Perhaps what’s even more impressive is how much development and new material is added to these arrangements, and if the source material wasn’t cool enough, complex guitar solos and keyboard improvisations are implemented, making for one hell of an entertaining aural ride. For example, “Shrapnel Facial” is a medley of the “Laboratory” and “Waterfall” themes, much like in the game, making for quite an abstract mix. It starts with eerie and fast piano notes in conjunction with hard rock elements that reprise the former theme, later followed by blazing and heartfelt guitar solos and various keyboard elements, shifting from an ominous rock jam to an awesome progressive metal tune. “Slave Freighter” is an arrangement of Kaufman’s totally new composition “Hangar”, which was rocking even before being arranged in this album. The same formula was applied to this track, keeping the same pace of energetic and extravagant solos, tasteful jams, and some cool percussion. The electric guitar sections near the end are particularly amazing.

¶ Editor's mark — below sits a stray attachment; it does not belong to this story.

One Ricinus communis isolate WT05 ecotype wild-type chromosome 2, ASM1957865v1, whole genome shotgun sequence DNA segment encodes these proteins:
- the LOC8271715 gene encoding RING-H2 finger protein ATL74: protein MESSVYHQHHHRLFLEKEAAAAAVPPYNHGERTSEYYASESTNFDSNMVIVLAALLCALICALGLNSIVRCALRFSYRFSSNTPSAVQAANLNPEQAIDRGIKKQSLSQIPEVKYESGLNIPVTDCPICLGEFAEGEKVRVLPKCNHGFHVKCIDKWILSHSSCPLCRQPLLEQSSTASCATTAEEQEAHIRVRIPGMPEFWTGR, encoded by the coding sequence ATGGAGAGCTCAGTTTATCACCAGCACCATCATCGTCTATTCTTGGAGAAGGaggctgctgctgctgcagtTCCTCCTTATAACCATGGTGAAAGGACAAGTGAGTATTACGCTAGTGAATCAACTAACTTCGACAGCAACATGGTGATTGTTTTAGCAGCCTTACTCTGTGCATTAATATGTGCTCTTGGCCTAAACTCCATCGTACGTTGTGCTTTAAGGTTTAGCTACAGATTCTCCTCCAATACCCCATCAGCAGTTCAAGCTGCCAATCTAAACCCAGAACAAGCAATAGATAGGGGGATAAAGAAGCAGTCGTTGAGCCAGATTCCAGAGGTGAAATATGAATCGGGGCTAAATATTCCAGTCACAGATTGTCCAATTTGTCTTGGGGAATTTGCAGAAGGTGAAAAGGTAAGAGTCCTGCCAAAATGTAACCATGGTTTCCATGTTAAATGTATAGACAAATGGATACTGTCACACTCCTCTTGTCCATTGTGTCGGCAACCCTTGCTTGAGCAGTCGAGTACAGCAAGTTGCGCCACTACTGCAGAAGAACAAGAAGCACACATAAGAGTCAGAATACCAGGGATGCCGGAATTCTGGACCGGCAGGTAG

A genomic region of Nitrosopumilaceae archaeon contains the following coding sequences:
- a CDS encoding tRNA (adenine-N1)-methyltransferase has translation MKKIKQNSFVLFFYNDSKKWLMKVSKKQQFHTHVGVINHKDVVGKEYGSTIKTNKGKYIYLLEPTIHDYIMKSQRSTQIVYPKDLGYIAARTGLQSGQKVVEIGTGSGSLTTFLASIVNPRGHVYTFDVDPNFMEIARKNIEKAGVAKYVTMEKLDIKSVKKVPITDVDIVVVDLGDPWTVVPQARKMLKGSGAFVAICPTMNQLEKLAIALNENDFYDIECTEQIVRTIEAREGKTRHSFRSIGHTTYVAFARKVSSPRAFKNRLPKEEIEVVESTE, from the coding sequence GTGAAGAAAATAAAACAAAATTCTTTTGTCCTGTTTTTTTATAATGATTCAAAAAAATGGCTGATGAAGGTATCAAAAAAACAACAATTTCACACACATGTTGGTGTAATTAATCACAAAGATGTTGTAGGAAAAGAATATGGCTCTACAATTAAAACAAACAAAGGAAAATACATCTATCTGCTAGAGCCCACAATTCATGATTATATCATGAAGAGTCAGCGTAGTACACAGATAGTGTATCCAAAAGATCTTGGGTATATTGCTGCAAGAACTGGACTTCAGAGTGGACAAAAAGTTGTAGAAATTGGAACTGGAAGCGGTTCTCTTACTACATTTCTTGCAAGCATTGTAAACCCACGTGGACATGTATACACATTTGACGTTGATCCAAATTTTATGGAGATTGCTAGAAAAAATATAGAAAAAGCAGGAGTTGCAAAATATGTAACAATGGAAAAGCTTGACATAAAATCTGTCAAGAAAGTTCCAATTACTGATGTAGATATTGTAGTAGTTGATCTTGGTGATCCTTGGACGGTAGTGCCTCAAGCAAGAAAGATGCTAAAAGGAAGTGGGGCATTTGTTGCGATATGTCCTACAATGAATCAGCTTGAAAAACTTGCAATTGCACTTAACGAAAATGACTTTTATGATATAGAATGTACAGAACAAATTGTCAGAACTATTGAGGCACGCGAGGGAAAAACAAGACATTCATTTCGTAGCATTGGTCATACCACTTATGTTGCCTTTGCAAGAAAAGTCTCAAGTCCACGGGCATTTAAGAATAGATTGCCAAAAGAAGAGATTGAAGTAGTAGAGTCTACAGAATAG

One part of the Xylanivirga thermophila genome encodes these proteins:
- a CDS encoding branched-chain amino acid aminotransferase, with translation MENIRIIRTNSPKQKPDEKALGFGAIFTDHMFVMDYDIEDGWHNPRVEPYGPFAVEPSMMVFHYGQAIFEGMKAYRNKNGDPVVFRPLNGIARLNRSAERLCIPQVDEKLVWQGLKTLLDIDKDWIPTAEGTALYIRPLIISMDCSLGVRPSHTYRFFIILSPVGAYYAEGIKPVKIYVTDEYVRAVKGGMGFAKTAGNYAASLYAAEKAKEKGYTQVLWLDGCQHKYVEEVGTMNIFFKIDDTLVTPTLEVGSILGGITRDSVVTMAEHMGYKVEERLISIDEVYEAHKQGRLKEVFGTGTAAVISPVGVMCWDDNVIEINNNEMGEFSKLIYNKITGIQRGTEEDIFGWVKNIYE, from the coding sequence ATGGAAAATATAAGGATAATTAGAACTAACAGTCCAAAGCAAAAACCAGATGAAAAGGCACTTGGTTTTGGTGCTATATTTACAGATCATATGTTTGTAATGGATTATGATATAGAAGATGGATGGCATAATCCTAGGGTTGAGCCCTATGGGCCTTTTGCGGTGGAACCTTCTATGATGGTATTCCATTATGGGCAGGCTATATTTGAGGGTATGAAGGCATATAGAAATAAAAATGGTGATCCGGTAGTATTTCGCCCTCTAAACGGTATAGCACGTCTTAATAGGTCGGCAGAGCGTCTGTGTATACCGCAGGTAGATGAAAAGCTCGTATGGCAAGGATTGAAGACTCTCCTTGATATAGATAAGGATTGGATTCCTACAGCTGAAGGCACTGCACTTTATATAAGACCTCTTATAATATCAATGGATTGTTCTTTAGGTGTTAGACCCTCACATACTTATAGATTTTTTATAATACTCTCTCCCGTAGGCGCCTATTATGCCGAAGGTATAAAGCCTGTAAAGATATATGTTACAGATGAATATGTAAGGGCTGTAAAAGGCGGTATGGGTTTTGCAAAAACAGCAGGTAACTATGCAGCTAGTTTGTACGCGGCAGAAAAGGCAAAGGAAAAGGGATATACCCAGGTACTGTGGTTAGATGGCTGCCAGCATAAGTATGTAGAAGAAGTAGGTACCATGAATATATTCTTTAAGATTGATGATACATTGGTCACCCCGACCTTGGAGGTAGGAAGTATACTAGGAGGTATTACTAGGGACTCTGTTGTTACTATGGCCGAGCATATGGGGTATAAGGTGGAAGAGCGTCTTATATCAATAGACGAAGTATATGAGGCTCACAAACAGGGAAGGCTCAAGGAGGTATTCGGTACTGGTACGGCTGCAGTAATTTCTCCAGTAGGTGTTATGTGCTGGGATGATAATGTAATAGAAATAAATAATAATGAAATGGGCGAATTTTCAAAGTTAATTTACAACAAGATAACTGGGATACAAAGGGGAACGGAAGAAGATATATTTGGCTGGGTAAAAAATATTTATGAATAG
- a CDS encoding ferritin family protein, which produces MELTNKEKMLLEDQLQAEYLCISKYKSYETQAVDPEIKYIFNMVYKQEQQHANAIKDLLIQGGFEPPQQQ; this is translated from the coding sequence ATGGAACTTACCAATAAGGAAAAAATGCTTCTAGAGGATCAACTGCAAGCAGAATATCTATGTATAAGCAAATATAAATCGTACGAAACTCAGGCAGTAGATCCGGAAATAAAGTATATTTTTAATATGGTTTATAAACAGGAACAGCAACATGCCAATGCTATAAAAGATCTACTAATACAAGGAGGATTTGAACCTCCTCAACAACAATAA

Despite all these progressive elements, each track never gets boring, and manages to offer something new with each consecutive listen. “Bass Fishing” proves to be one of the best tracks with its funky groove, exquisite guitar work, and some really playful keyboard and electric guitar solos. “Brickwaller” eanwhile has a much more harder edge due to intense percussion and much more down-tuned guitars. “Metropolis Massacre” follows with a slower pace and is perhaps the most complex track of the album with its irregular rhythms and progression, virtuosic keyboard layers, and orchestral elements. There are two parts where the track really exceeds in my opinion. The reprised militaristic motif of “It’s Time for Revenge” from Contra III, which sounds terrific with electric guitars, and the ending section where the track suddenly becomes very epic, later followed by frantic electronic sounds and blazing solos.